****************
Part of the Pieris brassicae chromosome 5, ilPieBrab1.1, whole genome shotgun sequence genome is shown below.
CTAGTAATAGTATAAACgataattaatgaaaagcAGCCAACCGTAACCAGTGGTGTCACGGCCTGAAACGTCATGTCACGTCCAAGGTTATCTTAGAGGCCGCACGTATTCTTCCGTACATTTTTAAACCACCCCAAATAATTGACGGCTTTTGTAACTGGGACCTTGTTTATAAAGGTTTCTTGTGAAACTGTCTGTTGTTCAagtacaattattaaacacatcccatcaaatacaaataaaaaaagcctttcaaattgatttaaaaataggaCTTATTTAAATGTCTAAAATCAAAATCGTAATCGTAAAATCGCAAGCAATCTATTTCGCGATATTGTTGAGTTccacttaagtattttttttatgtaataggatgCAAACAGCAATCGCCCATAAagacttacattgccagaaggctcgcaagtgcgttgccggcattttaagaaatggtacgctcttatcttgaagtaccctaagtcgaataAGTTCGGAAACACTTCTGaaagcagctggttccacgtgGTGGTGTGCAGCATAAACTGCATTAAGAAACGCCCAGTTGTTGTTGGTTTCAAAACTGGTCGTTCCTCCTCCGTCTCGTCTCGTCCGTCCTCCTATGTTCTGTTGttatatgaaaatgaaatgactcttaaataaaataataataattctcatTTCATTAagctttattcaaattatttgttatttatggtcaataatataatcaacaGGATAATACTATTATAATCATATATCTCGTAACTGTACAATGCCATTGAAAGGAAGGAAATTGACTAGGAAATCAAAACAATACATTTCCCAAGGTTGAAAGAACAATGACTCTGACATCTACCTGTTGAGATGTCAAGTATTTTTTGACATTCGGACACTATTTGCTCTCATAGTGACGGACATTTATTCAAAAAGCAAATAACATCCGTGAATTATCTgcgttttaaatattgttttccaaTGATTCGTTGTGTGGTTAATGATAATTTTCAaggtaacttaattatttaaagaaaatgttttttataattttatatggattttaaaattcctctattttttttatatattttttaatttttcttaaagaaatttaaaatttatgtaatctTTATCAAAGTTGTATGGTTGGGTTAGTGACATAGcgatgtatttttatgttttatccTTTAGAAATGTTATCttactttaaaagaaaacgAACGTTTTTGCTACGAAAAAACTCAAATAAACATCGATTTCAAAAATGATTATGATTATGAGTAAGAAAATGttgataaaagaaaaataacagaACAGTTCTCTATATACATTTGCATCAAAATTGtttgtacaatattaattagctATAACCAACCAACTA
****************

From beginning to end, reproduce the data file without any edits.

Part of the Pieris brassicae chromosome 5, ilPieBrab1.1, whole genome shotgun sequence genome is shown below.
CTAGTAATAGTATAAACgataattaatgaaaagcAGCCAACCGTAACCAGTGGTGTCACGGCCTGAAACGTCATGTCACGTCCAAGGTTATCTTAGAGGCCGCACGTATTCTTCCGTACATTTTTAAACCACCCCAAATAATTGACGGCTTTTGTAACTGGGACCTTGTTTATAAAGGTTTCTTGTGAAACTGTCTGTTGTTCAagtacaattattaaacacatcccatcaaatacaaataaaaaaagcctttcaaattgatttaaaaataggaCTTATTTAAATGTCTAAAATCAAAATCGTAATCGTAAAATCGCAAGCAATCTATTTCGCGATATTGTTGAGTTccacttaagtattttttttatgtaataggatgCAAACAGCAATCGCCCATAAagacttacattgccagaaggctcgcaagtgcgttgccggcattttaagaaatggtacgctcttatcttgaagtaccctaagtcgaataAGTTCGGAAACACTTCTGaaagcagctggttccacgtgGTGGTGTGCAGCATAAACTGCATTAAGAAACGCCCAGTTGTTGTTGGTTTCAAAACTGGTCGTTCCTCCTCCGTCTCGTCTCGTCCGTCCTCCTATGTTCTGTTGttatatgaaaatgaaatgactcttaaataaaataataataattctcatTTCATTAagctttattcaaattatttgttatttatggtcaataatataatcaacaGGATAATACTATTATAATCATATATCTCGTAACTGTACAATGCCATTGAAAGGAAGGAAATTGACTAGGAAATCAAAACAATACATTTCCCAAGGTTGAAAGAACAATGACTCTGACATCTACCTGTTGAGATGTCAAGTATTTTTTGACATTCGGACACTATTTGCTCTCATAGTGACGGACATTTATTCAAAAAGCAAATAACATCCGTGAATTATCTgcgttttaaatattgttttccaaTGATTCGTTGTGTGGTTAATGATAATTTTCAaggtaacttaattatttaaagaaaatgttttttataattttatatggattttaaaattcctctattttttttatatattttttaatttttcttaaagaaatttaaaatttatgtaatctTTATCAAAGTTGTATGGTTGGGTTAGTGACATAGcgatgtatttttatgttttatccTTTAGAAATGTTATCttactttaaaagaaaacgAACGTTTTTGCTACGAAAAAACTCAAATAAACATCGATTTCAAAAATGATTATGATTATGAGTAAGAAAATGttgataaaagaaaaataacagaACAGTTCTCTATATACATTTGCATCAAAATTGtttgtacaatattaattagctATAACCAACCAACTA